As the spiritual leader of six million people, the Dalai Lama can be credited with a significant renunciation of the authority of tradition—of the conventional politics of national self-interest as well as of religion. Such is his influence that a curt decree from him in the past weeks could have triggered a massive, probably uncontrollable, uprising in Tibet. Yet he continued to reject violence as unethical and counterproductive, even threatening to resign from his position as head of the government-in-exile, in Dharamsala, if Tibetan violence against the Chinese persisted. Increasingly, he has been forced to walk a difficult rhetorical line, accusing China of “cultural genocide” while still supporting its stewardship of the Olympic Games. He has consistently disapproved of even relatively modest attempts to influence the Chinese government, including hunger strikes and economic boycotts. In his view, Tibet needs good neighborly relations with China: “One nation’s problems can no longer be satisfactorily solved by itself alone,” he has said. He bravely promotes “universal responsibility” to people who want to be citizens of their own country before they start thinking about the universe.
“The more he gave himself to the world,” Iyer writes, the more Tibetans have come to feel “like natural children bewildered by the fact that their father has adopted three others.” The Tibetan novelist Jamyang Norbu complains that Tibetan support groups and the government-in-exile have become “directionless” in trying to “reorient their objectives around such other issues as the environment, world peace, religious freedom, cultural preservation, human rights—everything but the previous goal of Tibetan independence.”
Avidly embracing the liberating ideas of the secular metropolis, the Dalai Lama resembles the two emblematic types who have shaped the modern age, for better and for worse—the provincial fleeing ossified custom and the refugee fleeing totalitarianism. Even so, his critics may have a point: the Dalai Lama’s citizenship in the global cosmopolis seems to come at a cost to his dispossessed people.
As China grows unassailable, it is easy to become pessimistic about Tibet, and to imagine its spiritual leader becoming increasingly prey to fatalism. The Dalai Lama’s retreat from the exclusivist claims of ancestral religion and the nation-state can seem the reflex of someone who, since he first copied out his predecessor’s prophecy, has helplessly watched his country’s landmarks disappear. The bracing virtue of Iyer’s thoughtful essay, however, is that it allows us to imagine the Dalai Lama as something of an intellectual and spiritual adventurer, exploring fresh sources of individual identity and belonging in the newly united world.
In the warmth of the Dalai Lama's bespectacled gaze, we can more easily forget the less attractive aspects of his thinking -- his endorsement of nuclear weapons in India, his acceptance of contributions from Japanese terrorists. We can also, if we're really drunk on him, give him credit for changing the world.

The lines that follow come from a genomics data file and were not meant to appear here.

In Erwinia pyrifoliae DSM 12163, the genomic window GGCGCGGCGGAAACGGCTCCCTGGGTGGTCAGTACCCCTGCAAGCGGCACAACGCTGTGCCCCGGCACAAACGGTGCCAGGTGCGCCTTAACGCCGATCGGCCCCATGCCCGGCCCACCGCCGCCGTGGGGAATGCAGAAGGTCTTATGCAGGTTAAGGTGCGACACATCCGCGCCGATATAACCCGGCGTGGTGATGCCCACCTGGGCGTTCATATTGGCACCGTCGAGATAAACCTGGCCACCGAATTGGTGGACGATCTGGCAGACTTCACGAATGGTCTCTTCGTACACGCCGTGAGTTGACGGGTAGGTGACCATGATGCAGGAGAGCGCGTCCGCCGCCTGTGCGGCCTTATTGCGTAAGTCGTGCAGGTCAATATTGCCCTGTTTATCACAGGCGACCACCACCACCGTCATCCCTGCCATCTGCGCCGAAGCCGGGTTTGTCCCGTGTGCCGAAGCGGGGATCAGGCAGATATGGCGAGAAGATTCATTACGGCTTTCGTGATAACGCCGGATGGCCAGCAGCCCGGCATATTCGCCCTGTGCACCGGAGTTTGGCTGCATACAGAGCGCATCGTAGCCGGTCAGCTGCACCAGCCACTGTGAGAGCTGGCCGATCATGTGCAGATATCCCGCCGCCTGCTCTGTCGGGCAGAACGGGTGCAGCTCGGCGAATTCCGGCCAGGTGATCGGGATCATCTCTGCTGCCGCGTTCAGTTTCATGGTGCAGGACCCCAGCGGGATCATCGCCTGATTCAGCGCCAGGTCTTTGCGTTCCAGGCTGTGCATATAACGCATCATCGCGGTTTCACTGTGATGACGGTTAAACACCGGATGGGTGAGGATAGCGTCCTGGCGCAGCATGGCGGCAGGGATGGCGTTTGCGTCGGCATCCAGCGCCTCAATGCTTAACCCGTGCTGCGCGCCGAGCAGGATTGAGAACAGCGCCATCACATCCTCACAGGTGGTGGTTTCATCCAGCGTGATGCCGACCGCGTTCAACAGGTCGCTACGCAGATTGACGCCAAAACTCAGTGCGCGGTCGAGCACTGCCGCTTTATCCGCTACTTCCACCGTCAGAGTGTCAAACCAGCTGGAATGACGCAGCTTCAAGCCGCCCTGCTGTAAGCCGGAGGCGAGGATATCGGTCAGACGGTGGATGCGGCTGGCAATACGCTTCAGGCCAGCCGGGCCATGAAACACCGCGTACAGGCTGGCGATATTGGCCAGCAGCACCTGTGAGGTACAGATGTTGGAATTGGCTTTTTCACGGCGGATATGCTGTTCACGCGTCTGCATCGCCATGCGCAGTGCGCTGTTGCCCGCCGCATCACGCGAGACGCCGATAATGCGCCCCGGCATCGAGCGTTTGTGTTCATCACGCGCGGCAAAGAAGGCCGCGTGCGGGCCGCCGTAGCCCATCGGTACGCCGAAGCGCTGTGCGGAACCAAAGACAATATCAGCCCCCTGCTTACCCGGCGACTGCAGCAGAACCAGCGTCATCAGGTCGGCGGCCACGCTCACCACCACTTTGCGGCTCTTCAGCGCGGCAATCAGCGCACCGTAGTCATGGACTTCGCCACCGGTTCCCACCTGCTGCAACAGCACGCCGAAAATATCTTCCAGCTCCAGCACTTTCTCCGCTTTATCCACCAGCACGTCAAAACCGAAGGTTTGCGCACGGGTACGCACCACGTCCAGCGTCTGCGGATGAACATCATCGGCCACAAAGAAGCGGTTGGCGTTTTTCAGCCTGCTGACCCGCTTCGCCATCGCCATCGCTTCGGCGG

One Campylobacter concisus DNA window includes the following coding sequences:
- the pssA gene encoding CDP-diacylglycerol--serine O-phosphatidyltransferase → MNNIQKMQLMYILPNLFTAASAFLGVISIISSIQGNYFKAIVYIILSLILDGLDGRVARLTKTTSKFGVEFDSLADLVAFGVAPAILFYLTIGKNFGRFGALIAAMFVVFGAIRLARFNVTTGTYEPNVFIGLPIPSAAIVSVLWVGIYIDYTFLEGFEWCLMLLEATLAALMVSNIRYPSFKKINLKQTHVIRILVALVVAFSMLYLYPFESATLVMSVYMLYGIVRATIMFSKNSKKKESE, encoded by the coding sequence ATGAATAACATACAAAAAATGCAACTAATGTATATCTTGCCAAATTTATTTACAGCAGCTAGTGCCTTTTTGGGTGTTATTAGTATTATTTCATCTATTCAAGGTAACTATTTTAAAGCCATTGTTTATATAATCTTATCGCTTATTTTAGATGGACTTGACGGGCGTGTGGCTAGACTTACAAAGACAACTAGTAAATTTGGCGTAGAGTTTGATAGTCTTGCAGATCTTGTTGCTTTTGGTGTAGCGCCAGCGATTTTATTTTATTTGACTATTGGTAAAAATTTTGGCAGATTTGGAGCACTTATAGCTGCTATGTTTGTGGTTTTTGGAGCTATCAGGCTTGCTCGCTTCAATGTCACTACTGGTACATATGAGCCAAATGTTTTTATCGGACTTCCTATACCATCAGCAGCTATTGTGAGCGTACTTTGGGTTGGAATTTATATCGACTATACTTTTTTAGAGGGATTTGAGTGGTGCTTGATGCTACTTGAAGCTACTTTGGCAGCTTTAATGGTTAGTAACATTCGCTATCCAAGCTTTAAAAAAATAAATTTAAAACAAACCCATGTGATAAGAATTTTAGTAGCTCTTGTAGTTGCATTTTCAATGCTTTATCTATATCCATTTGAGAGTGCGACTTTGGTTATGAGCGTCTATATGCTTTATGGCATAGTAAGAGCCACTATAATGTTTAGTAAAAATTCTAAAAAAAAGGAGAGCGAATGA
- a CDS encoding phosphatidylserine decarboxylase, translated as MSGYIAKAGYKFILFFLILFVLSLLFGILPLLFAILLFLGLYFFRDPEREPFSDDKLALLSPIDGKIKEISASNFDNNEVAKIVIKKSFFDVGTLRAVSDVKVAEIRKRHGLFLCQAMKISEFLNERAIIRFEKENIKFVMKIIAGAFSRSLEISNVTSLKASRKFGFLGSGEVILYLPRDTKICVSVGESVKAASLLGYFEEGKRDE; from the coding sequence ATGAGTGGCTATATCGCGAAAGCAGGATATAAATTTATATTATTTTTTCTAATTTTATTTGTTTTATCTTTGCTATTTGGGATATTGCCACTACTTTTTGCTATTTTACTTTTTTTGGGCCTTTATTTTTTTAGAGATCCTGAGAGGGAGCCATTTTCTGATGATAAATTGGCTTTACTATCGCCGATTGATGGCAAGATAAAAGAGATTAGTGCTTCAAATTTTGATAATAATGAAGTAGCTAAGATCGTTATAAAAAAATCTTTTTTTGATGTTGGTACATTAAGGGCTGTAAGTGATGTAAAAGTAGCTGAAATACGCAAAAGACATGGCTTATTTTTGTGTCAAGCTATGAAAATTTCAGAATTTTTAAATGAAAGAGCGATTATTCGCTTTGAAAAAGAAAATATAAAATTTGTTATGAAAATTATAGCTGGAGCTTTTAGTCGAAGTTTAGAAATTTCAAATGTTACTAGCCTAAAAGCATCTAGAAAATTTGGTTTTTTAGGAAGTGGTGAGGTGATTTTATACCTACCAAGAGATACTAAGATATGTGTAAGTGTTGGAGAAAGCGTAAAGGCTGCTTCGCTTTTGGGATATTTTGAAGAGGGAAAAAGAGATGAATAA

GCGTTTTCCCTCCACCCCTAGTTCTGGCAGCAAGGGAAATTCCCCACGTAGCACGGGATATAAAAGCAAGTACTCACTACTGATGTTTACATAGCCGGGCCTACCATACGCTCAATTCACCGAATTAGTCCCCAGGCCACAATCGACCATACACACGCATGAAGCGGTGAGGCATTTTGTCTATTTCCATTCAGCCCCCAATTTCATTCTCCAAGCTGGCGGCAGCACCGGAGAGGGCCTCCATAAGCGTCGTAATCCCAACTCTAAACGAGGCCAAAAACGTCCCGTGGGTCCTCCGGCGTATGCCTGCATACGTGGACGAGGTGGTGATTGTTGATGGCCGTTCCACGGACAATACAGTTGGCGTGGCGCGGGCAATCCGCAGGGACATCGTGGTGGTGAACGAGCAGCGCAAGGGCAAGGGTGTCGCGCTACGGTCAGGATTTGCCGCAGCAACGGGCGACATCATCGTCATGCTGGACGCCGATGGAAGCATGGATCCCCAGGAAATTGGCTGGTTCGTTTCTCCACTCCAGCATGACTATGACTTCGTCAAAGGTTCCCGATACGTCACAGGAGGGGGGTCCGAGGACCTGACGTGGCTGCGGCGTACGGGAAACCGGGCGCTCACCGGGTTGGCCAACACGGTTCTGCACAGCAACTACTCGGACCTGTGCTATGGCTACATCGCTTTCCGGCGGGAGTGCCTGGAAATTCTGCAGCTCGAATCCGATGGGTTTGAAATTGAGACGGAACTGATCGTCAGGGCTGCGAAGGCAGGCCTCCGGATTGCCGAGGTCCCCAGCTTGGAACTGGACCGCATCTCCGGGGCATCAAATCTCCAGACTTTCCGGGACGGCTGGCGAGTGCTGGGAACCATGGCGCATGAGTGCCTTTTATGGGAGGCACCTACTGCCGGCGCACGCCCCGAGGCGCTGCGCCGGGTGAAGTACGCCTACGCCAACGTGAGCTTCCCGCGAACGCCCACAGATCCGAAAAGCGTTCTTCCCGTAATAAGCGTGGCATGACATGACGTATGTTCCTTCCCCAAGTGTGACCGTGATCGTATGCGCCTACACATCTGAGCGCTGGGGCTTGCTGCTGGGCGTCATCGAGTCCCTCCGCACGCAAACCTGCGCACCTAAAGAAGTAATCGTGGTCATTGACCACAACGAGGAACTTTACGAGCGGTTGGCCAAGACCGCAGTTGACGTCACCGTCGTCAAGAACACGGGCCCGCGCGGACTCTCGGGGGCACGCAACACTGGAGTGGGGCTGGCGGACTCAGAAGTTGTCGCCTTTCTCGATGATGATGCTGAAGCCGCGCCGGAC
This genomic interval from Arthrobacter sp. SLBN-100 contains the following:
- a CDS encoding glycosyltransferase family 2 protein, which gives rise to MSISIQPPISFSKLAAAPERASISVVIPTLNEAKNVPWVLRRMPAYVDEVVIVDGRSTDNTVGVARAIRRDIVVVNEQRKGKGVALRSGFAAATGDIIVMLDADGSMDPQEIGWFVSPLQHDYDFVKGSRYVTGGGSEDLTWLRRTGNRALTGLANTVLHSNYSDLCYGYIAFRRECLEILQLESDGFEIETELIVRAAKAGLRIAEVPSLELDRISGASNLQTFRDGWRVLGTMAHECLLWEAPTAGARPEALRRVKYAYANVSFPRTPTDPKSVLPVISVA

But politics is not simply an extension of personality, and the fact remains that, under the Dalai Lama's watch, one of the world's great centers of Buddhism has been, in Iyer's words, "all but wiped off the map."...
Not all this failure can be laid at one man's door. You could even argue that the Tibetan cause was doomed from the moment Nixon pressed flesh with Mao. Or still earlier, if we are to take seriously Buddhist principles of karmic retribution. But when Iyer asks the Dalai Lama if Tibet's sufferings are a result of its "collective karma," he is greeted with gnomic fragments: "It's complicated ... mysterious." Which the bedazzled Iyer takes to mean that the answer "belonged to worlds I wasn't in a position to enter or understand." I take it to mean that the Dalai Lama lacks a good answer. (How many mountebanks have plied the same line: I could explain, but you wouldn't understand.) And perhaps it doesn't matter if he has the right answers anymore. The more vaguely he speaks, the more we fawn on him.
After all, he asks so little of us. For Western audiences, at least, the message boils down to the equivalent of a Benetton ad: Be nice, live happy. No profession of creed. No radical redistribution of income. (Richard Gere did pay for the bathrooms outside the Dalai Lama's main temple.) Not much self-sacrifice. (Feel free to wave your "Free Tibet" banner at the Chinese Embassy.) Not even much in the way of guilt for the 6 million or so Tibetans under China's yoke.
Hell, the Dalai Lama has forgiven China, so why shouldn't we? To hear him tell it: "Our real enemies are our own habitual tendencies toward thinking in terms of enemies ... Our terrors are of our own creation. The world itself is not so frightening, if only we can see it correctly."
With all due respect to His Holiness -- and with all due apologies for my Western bias -- this is horseshit. And something very close to an insult to those who have lived and died in terror, the Dalai Lama's compatriots in particular. Would he have dared offer this counsel to the 1 million Tibetans who were directly or indirectly killed by invading Chinese? To the countless others who were raped, sterilized, electroshocked? What about those Tibetan parents who were forced to applaud while their children were executed? Would they be expected to believe their sufferings were merely illusory and passing?
Game, set, match Bayard.
P.S. Read the last sentence I quoted from Mishra in light of the last paragraph I quoted from Bayard.